In the end, users will choose the method that will help them to communicate, whether it is perfect for them or not. But why should we be satisfied by allowing technologies to be used that present an imperfect solution to an already adverse situation.
Unlike many of the current AAC devices, sEMG-based SSR presents a hands-free tool to allow users to communicate without the added physical reliance on their hands. The wireless nature of sEMG technology means sensors can be fitted to the specific articulatory muscles of interest, as shown in figure 1.
The sEMG sensors produce high-fidelity data. When speaking about the signal output from the sensors, Jennifer made clear “it is important to note that the sEMG amplitude may vary substantially across speaker, sensor location, and phonemic content but also due to the individual way in which patients stress phrases or words.” As shown in figure 2, when the patient stresses particular words in the phrase, there is a notable increase in the signal amplitude, particularly from the ventral neck muscles (sensors 1-4 as shown in figure 1).
By tuning the custom algorithm to look for not only lexical content (via similarities in sEMG features in the presence of prosodic modulations), but also for categorized phrasal stress (via differences in sEMG features in repetition of the same phrase), the team were able to generate a personalized, digital voice!
Speech, being the most natural form of human communication, has always presented itself as an exciting modality for human-machine interactions.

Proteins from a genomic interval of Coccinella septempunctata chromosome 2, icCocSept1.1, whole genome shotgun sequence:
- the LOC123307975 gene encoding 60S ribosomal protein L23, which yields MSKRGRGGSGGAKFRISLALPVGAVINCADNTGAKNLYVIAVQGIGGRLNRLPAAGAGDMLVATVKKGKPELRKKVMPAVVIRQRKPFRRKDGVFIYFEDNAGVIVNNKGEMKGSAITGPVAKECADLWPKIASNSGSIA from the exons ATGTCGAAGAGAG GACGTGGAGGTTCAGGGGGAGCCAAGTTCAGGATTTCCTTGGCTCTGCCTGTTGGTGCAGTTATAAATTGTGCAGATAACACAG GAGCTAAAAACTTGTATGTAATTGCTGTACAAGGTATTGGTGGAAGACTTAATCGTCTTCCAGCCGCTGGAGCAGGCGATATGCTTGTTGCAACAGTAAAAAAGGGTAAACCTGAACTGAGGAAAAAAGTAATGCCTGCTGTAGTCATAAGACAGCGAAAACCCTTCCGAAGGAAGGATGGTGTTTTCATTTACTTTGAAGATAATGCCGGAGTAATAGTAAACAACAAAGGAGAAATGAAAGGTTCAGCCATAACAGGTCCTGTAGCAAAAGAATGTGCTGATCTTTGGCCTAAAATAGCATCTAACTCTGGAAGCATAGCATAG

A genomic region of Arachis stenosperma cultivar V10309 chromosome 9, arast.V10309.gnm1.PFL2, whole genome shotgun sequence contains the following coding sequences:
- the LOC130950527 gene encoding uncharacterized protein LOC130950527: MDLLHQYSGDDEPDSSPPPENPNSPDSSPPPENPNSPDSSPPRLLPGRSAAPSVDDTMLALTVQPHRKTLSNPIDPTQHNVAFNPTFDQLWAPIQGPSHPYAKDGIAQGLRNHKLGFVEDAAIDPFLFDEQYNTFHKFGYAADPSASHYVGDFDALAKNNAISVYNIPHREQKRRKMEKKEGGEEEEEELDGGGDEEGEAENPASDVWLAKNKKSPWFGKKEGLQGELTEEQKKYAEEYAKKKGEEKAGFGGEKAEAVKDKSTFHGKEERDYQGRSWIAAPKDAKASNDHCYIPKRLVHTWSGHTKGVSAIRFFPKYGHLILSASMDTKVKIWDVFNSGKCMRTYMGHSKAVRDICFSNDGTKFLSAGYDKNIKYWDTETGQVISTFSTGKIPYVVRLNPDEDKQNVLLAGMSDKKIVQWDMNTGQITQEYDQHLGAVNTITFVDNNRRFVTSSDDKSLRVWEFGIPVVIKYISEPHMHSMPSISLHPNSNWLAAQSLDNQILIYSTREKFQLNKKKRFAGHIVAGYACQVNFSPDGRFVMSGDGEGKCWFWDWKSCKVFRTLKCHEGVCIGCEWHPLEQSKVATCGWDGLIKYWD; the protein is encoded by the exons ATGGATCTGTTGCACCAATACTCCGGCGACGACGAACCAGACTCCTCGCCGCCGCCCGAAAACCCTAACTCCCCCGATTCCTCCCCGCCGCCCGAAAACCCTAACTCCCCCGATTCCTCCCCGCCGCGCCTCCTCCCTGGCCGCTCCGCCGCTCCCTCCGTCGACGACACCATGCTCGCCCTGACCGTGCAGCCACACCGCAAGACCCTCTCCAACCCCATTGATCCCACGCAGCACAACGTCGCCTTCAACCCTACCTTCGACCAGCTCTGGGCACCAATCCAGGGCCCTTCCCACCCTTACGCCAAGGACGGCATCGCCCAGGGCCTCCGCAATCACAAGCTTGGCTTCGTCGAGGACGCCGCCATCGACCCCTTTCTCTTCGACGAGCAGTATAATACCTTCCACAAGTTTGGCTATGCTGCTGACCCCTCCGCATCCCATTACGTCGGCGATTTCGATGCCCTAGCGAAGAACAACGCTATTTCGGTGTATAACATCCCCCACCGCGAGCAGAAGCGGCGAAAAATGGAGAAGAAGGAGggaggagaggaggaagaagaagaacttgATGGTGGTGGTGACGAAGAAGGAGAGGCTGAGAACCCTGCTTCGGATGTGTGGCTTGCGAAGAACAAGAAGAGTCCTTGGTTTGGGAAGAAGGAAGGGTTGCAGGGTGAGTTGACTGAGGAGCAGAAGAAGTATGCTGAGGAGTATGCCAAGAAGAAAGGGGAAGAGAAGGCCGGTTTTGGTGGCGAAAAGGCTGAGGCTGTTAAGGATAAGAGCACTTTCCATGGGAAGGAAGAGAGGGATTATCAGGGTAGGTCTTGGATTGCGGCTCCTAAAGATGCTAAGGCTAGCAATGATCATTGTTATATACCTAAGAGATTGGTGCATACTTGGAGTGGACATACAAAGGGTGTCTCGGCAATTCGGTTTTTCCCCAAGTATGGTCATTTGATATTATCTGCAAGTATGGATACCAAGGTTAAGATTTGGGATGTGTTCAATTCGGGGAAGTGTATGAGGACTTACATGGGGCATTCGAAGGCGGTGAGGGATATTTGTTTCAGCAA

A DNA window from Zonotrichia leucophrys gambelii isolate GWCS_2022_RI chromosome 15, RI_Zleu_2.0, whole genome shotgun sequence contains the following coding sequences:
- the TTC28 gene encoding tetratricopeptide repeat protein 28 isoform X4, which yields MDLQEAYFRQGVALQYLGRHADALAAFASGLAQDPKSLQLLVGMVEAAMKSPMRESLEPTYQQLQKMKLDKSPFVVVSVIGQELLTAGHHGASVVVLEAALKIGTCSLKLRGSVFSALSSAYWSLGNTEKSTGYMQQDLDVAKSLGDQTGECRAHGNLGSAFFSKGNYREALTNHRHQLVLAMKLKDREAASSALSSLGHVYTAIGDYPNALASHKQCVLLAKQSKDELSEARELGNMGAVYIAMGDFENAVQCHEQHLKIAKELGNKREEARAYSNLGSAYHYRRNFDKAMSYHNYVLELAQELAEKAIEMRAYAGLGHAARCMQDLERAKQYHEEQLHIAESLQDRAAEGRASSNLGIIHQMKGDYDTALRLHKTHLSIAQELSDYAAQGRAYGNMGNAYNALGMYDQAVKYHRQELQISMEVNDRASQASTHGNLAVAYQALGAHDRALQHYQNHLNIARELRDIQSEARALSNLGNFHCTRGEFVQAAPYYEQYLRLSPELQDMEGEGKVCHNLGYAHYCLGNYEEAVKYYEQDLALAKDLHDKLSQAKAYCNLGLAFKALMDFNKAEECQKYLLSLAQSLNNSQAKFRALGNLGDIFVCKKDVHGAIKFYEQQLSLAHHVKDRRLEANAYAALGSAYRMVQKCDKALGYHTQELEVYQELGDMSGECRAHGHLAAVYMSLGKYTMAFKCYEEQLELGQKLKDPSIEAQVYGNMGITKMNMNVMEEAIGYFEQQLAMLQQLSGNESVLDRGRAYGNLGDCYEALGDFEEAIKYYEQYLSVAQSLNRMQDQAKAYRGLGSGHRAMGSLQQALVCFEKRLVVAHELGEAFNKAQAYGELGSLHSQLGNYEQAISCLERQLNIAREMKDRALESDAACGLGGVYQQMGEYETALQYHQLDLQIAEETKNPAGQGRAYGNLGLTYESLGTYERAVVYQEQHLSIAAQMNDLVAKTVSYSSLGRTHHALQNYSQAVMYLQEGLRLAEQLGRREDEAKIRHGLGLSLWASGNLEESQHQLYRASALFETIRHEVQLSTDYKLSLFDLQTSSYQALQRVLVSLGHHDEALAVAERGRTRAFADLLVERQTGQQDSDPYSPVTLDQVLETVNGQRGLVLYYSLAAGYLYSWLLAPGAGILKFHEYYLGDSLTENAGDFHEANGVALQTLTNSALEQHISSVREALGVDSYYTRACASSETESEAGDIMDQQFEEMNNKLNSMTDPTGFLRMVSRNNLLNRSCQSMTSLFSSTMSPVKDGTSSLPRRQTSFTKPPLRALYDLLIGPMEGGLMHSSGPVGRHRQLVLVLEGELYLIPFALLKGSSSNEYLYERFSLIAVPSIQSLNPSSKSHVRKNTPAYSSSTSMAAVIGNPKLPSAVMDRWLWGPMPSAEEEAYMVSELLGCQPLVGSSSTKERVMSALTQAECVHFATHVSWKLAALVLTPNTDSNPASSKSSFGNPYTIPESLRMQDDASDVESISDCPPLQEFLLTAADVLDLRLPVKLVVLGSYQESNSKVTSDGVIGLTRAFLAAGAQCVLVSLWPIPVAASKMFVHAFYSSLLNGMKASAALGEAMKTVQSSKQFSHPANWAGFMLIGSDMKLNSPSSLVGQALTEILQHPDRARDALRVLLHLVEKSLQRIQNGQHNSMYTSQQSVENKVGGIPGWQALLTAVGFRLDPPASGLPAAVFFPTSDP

Whilst prior work has shown the ability to recognize words and phrases at an average accuracy rate of 90% using sEMG based techniques, the prosodic features of speech were still lacking. When speaking of the direction for future developments within the field, Jennifer stated “the real focus of the next generation research into sEMG based AAC, and of the current work, is making the recorded signals sound like how the user wants it to sound. Within user feedback, one word was more prevalent than any other about what they want: EXPRESSION!”
Since each user is unique in how they use prosody to convey a specific meaning, the team used a set of sEMG features to create an individualized model for discerning message content. The sEMG features include:
- Temporal Waveform Length
- Spectral Waveform Length
- Pairwise Cross-Correlation
- Dominant Mel-frequency cepstral coefficients (MFCCs)
By tuning in on the specific feature extractions from the sEMG signal, the algorithm can be adaptable to the person rather than the person having to adapt to the algorithm. As with all human-machine interactions, the HUMAN must be the focal point of the application.
Whilst the current research is a major step forward in the ability of sEMG based alternative communication to recognize the personalized aspects of speech, there is still a lot of work to be done.
Jennifer reflected on how the team are still looking to progress the research and their knowledge. “Whilst the present work demonstrated the ability to create a more natural sounding voice, the current sEMG-based ASR technique does not provide the same real-time functionality for speech production that an EL device does. Coupling the two components of word/prosody recognition and the text-to-speech processing into a near real-time solution is the next big direction for the upcoming research.
“A supplementary goal of future research is to focus on extracting more specific attributes of prosody. Elements such as increased intonation, perception of loudness and temporal variation are crucial to offering the users a more personalized experience through next generation AAC devices.”
The team at Delsys and Altec are driven by their passion to create tangible differences in the lives of users who currently rely upon AAC technologies. The importance of the work cannot be underestimated in the pursuit of giving a voice back to those without one.